For many inflation targeting regimes, financial stability considerations are viewed as largely separate to interest rate decisions.
With household debt having increased relatively consistently since the adoption of inflation targeting in the early 1990s there may need to be a more formal shift towards policy targets which recognise the financial risks which pure inflation targeting can create, even if this comes at a cost to top line GDP growth.
At the end of the day, easier monetary policy favours debtors over savers. First-home buyers are savers in a relatively pure sense of the concept.
With this range of deep and varied drivers, the policy response must be similarly broad.
As well as a greater role for debt levels in monetary policy considerations, we advocate a range of policies.
These include stronger restrictions on non-resident buyers – rather than just tax surcharges which overseas experience suggests are very difficult to calibrate and which gear state government finances even more towards housing - including dwelling availability as a consideration for immigration policy.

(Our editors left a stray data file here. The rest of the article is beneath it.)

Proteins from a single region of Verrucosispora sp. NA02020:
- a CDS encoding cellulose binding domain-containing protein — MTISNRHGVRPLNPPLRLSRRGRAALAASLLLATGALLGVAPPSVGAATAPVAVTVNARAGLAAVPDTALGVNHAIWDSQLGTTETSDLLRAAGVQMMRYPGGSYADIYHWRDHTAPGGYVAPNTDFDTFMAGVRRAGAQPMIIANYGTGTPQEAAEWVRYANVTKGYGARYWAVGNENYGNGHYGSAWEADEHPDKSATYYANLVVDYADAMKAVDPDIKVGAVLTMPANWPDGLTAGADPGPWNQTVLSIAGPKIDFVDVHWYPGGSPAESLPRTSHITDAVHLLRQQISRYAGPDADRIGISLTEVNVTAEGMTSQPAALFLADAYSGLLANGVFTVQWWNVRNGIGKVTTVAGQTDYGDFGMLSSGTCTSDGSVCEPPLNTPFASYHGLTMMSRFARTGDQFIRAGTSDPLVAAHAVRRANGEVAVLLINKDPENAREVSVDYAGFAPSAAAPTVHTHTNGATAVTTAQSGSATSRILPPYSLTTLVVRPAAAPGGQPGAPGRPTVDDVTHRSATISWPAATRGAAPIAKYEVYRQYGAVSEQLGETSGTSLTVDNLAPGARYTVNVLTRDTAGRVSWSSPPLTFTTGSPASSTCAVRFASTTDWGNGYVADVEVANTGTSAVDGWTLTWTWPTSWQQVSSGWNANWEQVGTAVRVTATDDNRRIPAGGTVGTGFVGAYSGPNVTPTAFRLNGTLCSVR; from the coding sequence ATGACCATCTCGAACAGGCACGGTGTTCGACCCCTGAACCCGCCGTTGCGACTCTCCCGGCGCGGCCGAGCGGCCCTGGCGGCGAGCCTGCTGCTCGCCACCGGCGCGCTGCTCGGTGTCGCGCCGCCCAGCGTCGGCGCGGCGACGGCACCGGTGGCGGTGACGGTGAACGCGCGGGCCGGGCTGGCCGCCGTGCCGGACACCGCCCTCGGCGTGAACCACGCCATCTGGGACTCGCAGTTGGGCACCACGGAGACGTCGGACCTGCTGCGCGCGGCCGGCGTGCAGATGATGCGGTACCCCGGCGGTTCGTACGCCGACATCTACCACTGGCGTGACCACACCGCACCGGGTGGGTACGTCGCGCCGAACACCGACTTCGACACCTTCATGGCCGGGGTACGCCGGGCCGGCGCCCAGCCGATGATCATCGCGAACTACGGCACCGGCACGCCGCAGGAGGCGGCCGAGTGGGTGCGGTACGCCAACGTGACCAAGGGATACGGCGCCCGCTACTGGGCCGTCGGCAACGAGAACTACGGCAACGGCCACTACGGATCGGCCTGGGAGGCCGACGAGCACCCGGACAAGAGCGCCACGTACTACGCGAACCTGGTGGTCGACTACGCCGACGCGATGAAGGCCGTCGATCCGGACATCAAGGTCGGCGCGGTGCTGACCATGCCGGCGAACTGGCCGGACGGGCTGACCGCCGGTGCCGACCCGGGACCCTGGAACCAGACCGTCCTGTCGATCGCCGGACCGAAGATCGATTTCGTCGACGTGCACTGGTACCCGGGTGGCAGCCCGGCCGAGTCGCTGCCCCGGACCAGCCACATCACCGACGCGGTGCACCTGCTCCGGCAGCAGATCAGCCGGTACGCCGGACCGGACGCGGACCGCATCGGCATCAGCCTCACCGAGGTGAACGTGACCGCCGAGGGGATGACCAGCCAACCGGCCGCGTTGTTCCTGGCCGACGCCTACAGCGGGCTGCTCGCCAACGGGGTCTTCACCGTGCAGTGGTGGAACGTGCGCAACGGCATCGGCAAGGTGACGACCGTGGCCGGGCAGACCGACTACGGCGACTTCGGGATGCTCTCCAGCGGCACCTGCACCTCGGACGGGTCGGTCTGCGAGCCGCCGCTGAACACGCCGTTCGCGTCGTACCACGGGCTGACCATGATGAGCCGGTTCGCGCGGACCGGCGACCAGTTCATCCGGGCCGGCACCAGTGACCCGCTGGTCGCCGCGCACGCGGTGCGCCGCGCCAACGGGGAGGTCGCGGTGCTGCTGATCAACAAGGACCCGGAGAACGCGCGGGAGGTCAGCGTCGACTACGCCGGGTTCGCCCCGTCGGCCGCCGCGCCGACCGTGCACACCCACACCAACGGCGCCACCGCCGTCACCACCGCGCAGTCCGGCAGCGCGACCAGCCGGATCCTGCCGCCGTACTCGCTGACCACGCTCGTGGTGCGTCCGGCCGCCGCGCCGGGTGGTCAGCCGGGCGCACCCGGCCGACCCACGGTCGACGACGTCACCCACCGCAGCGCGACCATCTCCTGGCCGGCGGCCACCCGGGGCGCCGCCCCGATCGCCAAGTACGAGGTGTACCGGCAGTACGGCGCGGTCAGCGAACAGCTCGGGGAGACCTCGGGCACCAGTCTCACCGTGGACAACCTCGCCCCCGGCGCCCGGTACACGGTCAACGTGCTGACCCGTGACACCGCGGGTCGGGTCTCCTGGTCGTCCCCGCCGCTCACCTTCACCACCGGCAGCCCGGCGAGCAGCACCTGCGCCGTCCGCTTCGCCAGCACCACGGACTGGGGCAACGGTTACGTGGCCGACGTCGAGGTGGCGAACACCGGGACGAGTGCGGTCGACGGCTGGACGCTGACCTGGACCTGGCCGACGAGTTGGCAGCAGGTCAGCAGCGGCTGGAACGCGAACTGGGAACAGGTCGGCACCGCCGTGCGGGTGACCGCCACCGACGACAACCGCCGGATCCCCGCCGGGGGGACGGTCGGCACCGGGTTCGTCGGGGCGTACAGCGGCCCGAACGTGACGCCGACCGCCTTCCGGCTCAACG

It also induces tax reform to reduce the upfront cost of dwellings (which also inhibits turnover) and redresses the imbalance towards investors. There also needs to be a concrete effort to improve the efficiency of land usage.
A policy response which over-focuses on narrow financial levers and not sufficiently on the institutional or broader environmental drivers risks exacerbating rather than reducing stability concerns.
The right policies will help rebalance the housing market in a sustainable way, not just over an electoral or economic cycle - and in a way which addresses the emerging division between those are in the lane of home ownership and those who feel they will always be stuck elsewhere.
Richard Yetsenga is chief economist at ANZ
This story originally appeared as a Blue Lens piece from ANZ Research
The views and opinions expressed in this communication are those of the author and may not necessarily state or reflect those of ANZ.
02 May 2017